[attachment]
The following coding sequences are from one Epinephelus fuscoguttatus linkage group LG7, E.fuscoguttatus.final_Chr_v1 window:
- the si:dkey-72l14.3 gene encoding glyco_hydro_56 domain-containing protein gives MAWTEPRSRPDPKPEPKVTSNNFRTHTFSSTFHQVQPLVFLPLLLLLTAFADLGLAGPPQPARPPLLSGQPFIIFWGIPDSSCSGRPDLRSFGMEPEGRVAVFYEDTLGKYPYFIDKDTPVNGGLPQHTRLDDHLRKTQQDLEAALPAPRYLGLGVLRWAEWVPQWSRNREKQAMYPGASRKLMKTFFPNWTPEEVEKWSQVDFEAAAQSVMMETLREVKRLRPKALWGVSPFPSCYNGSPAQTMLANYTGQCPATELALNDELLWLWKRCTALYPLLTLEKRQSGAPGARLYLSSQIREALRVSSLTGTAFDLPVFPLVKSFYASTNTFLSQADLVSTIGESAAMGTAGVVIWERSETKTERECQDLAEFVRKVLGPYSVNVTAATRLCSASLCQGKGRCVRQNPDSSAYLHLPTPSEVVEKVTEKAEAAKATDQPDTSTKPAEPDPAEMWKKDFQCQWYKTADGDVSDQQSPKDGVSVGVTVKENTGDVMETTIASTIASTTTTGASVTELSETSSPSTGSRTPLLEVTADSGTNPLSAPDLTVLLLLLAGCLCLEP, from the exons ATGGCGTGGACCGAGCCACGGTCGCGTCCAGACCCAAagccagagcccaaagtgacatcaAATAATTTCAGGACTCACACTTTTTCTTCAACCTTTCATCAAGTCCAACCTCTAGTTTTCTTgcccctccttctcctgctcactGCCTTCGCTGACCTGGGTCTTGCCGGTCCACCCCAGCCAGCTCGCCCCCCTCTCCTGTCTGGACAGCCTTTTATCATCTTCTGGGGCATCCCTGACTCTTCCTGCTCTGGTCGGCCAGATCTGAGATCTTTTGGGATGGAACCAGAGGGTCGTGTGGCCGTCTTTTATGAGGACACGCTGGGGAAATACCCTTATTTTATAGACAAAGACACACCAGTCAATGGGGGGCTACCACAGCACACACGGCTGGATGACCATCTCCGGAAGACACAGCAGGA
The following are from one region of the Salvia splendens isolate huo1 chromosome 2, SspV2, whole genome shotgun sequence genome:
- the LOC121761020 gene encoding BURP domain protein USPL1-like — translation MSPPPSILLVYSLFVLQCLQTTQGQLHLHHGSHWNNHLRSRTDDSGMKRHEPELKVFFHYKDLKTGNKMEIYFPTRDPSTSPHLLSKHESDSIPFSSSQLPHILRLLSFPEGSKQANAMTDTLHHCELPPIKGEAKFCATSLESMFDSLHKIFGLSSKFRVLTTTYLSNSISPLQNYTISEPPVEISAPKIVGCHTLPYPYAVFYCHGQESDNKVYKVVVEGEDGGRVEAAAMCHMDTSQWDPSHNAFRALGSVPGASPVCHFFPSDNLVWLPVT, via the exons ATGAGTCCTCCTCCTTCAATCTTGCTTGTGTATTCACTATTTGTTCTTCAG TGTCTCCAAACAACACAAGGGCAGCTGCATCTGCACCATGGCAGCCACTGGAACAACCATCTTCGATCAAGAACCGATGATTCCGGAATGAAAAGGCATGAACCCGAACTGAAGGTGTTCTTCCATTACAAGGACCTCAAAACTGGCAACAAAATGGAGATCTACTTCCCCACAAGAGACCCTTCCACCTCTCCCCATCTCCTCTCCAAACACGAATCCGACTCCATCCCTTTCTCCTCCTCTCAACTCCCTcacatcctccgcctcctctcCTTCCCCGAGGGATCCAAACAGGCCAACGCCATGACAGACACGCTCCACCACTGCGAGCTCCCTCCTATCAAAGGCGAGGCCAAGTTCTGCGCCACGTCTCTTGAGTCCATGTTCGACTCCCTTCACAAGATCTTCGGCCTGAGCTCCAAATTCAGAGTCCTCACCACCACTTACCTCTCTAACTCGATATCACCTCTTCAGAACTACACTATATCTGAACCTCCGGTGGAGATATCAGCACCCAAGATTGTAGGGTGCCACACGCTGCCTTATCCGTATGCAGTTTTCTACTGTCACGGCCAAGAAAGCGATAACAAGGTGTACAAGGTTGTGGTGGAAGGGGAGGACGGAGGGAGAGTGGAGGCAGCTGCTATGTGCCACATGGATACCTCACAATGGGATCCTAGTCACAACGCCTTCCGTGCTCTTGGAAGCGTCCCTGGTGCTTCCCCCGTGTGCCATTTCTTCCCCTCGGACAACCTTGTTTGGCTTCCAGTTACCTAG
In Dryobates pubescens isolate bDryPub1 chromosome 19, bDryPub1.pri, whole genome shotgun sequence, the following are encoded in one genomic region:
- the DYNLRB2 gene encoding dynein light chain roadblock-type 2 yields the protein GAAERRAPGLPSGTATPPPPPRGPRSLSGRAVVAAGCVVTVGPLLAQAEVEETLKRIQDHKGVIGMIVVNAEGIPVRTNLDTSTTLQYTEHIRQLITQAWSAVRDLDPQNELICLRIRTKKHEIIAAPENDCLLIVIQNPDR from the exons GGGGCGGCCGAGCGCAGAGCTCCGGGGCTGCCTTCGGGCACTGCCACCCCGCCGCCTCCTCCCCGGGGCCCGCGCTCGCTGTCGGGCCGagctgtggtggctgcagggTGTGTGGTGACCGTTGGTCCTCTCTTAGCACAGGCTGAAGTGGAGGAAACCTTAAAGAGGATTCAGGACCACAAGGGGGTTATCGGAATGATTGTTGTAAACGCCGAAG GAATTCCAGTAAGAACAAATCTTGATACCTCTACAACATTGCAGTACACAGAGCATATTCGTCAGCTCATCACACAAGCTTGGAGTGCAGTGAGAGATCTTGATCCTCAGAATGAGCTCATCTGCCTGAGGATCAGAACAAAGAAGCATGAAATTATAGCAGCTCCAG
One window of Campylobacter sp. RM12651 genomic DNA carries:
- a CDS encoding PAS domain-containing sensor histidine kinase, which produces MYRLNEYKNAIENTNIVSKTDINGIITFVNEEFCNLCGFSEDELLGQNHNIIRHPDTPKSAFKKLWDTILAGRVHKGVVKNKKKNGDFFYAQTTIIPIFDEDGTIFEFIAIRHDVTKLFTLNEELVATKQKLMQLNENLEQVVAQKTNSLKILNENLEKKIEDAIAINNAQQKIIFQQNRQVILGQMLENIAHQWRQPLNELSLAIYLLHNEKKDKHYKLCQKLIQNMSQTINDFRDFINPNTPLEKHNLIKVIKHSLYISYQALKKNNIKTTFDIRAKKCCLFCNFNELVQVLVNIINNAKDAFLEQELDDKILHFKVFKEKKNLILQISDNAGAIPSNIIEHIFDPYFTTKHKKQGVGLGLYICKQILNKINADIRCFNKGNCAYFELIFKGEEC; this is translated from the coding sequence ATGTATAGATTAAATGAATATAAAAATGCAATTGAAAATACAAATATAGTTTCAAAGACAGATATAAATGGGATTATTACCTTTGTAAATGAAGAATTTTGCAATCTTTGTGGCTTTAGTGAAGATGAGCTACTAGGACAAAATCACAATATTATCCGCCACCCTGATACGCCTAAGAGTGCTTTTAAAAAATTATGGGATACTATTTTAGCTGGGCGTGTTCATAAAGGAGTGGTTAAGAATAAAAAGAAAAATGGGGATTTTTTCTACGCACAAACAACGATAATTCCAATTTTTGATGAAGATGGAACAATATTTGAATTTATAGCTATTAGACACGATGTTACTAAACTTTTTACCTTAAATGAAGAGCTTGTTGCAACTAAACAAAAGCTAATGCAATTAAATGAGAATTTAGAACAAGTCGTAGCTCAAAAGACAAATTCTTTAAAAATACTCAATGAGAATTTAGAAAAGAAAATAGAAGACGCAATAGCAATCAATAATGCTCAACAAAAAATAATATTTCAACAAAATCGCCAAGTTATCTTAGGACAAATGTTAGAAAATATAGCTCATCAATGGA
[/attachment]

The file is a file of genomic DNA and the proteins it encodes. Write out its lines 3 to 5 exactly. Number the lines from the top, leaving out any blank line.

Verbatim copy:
The following are from one region of the Salvia splendens isolate huo1 chromosome 2, SspV2, whole genome shotgun sequence genome:
- the LOC121761020 gene encoding BURP domain protein USPL1-like — translation MSPPPSILLVYSLFVLQCLQTTQGQLHLHHGSHWNNHLRSRTDDSGMKRHEPELKVFFHYKDLKTGNKMEIYFPTRDPSTSPHLLSKHESDSIPFSSSQLPHILRLLSFPEGSKQANAMTDTLHHCELPPIKGEAKFCATSLESMFDSLHKIFGLSSKFRVLTTTYLSNSISPLQNYTISEPPVEISAPKIVGCHTLPYPYAVFYCHGQESDNKVYKVVVEGEDGGRVEAAAMCHMDTSQWDPSHNAFRALGSVPGASPVCHFFPSDNLVWLPVT, via the exons ATGAGTCCTCCTCCTTCAATCTTGCTTGTGTATTCACTATTTGTTCTTCAG TGTCTCCAAACAACACAAGGGCAGCTGCATCTGCACCATGGCAGCCACTGGAACAACCATCTTCGATCAAGAACCGATGATTCCGGAATGAAAAGGCATGAACCCGAACTGAAGGTGTTCTTCCATTACAAGGACCTCAAAACTGGCAACAAAATGGAGATCTACTTCCCCACAAGAGACCCTTCCACCTCTCCCCATCTCCTCTCCAAACACGAATCCGACTCCATCCCTTTCTCCTCCTCTCAACTCCCTcacatcctccgcctcctctcCTTCCCCGAGGGATCCAAACAGGCCAACGCCATGACAGACACGCTCCACCACTGCGAGCTCCCTCCTATCAAAGGCGAGGCCAAGTTCTGCGCCACGTCTCTTGAGTCCATGTTCGACTCCCTTCACAAGATCTTCGGCCTGAGCTCCAAATTCAGAGTCCTCACCACCACTTACCTCTCTAACTCGATATCACCTCTTCAGAACTACACTATATCTGAACCTCCGGTGGAGATATCAGCACCCAAGATTGTAGGGTGCCACACGCTGCCTTATCCGTATGCAGTTTTCTACTGTCACGGCCAAGAAAGCGATAACAAGGTGTACAAGGTTGTGGTGGAAGGGGAGGACGGAGGGAGAGTGGAGGCAGCTGCTATGTGCCACATGGATACCTCACAATGGGATCCTAGTCACAACGCCTTCCGTGCTCTTGGAAGCGTCCCTGGTGCTTCCCCCGTGTGCCATTTCTTCCCCTCGGACAACCTTGTTTGGCTTCCAGTTACCTAG
In Dryobates pubescens isolate bDryPub1 chromosome 19, bDryPub1.pri, whole genome shotgun sequence, the following are encoded in one genomic region: